24 April 2015
We all recognise a bee. We all know they make honey. But why do they do it and what else do they do?
Bees collect four things from the environment that they inhabit. These things bring them into intimate contact with the plants that grow naturally in our environment and also that are planted by humans. Therefore they come into close contact with any chemical which we put into the environment.
In order for plants to produce seeds they need to transfer pollen from one flower to another – that is their form of mating. This is done either by using the wind to blow the pollen around (which causes some of us to suffer from hay fever) or the pollen can be transferred by insects. There are many insects that carry this pollen, including hundreds of species of bees, wasps and beetles. The most commonly recognised of these is the honey bee. In order to persuade the bees to do this work for them the flowers provide them with a reward – nectar. This sweet liquid is kept deep inside the flower. It is used by the bee as an energy source as it flies, but it is also taken back to the hive and concentrated by drying and the addition of some enzymes to make honey. This honey can then be used by the bees as food for the periods during the year when there is no nectar to be had, or the weather is too cold to fly – like winter and early spring.
At the same time as collecting the nectar, the bees will gather pollen. This gets wiped off the plants onto the hairs of the bees, who then collect it in tight little packets attached to their hind limbs as they fly (Left). In this way the pollen is carried from one flower to another ensuring pollination, and some is carried back to the hive and stored as a source of protein for the growing larvae.
Water is also collected, and stored in the hive too. This is used to dilute the honey as it is eaten by the bees and to help regulate temperature. Bees like to collect water from damp ground rather than open water – so they don't fall in as they cannot swim!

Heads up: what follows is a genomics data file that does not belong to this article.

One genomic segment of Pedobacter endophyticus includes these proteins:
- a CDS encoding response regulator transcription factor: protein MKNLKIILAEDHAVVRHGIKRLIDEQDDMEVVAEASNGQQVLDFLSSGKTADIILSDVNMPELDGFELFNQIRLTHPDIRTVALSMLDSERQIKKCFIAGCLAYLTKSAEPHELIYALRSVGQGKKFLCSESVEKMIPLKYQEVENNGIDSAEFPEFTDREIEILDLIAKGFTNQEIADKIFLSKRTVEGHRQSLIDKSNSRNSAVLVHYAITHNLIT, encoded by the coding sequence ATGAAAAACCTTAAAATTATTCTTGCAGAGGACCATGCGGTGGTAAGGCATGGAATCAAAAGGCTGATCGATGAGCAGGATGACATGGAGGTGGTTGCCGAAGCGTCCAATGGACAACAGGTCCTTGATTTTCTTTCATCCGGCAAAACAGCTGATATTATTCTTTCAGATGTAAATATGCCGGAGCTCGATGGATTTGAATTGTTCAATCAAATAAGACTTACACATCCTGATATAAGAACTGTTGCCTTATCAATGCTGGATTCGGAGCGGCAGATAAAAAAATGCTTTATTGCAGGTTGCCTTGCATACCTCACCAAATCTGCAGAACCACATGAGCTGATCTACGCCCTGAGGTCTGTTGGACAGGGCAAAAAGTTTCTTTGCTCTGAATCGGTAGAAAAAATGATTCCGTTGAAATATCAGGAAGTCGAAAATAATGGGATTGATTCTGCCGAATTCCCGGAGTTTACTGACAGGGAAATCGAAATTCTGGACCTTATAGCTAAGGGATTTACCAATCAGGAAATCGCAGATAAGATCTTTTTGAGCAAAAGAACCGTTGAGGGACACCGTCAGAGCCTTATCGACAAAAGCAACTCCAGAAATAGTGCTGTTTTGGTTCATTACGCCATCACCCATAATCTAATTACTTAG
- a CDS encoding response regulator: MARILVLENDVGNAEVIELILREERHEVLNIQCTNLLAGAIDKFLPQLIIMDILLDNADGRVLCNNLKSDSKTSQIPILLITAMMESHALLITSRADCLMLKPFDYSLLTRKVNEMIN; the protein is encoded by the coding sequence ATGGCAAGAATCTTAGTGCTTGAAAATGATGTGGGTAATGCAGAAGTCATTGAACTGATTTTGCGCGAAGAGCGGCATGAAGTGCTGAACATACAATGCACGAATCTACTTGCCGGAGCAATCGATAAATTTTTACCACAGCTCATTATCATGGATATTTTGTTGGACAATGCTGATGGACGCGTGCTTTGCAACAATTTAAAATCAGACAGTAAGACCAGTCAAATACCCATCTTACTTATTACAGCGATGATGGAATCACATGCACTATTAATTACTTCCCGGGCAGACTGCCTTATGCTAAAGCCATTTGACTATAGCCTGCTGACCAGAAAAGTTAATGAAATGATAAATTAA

Finally the bees collect a wide range of sticky stuff from the sap of plants and trees. This they use as propolis – a bee glue – to seal up gaps in their hive to prevent drafts, and to cover up things they do not want. Mice have been seen dead inside a hive – all covered in propolis.
Using these materials bees will build their home in a suitable space. Natural hives would be in hollow trees or spaces in caves and buildings. (Above) The bees would build sheets of comb to grow their young and to store honey and nectar.
Today we use movable frame hives of many different sizes and designs. These vary from country to country depending on weather conditions and the type of bees. The picture below shows the hives that are at Drovers Way.
In a movable frame hive the bees are encouraged to form rectangles of comb inside a wooden frame (Below). These can then be removed and examined, or taken away for honey extraction.
Bees build their nest of sheets of hexagonal cells from wax. This wax is exuded from special glands behind hard plates which produce small scales of wax. The wax is then moulded into the base and sides of the hexagons. The sizes of the hexagons vary depending on what the bees want to do in the cells. For normal worker bees they will build standard size hexagons. These are the core of the colony – forming a ball in the centre of the hive, around which is a shell of pollen and honey. The picture below shows a slice through this brood nest.
Should the colony feel that their queen is weakening (which could happen when she is about 3 years old, or has got damaged, or stops laying efficiently) then the worker bees will build two new types of cell. They will build slightly larger cells into which the queen will lay unfertilised eggs. These will hatch into male bees – or drones. They will also start to build a few much larger cells which stick out from the normal cells by up to 2 cm. Into these normal worker eggs are laid. These are fed royal jelly and grow into queen bees. Shortly before the queen bees hatch, the old queen – with about half of the hive and plenty of stores – will depart to find a new home. This is a swarm. The first new queen to hatch will then sting the other un-hatched queens to death – and take over the old hive. So the colony can reproduce both itself and the individual bees. One of the jobs of a beekeeper is to allow the hive to swarm and reproduce – but in a way that the bees do not abscond – as collecting 20,000 bees from the top of a tree is not an easy task.
Throughout the spring and summer, when there are plenty of flowers, the worker bees collect nectar, and convert it to honey. This can be removed by the beekeeper and the bees will gather more. The beekeeper then needs to ensure that the hive has enough stores to survive the winter, either by leaving the hive with adequate honey reserves or by feeding the colony with syrup for them to use during the winter.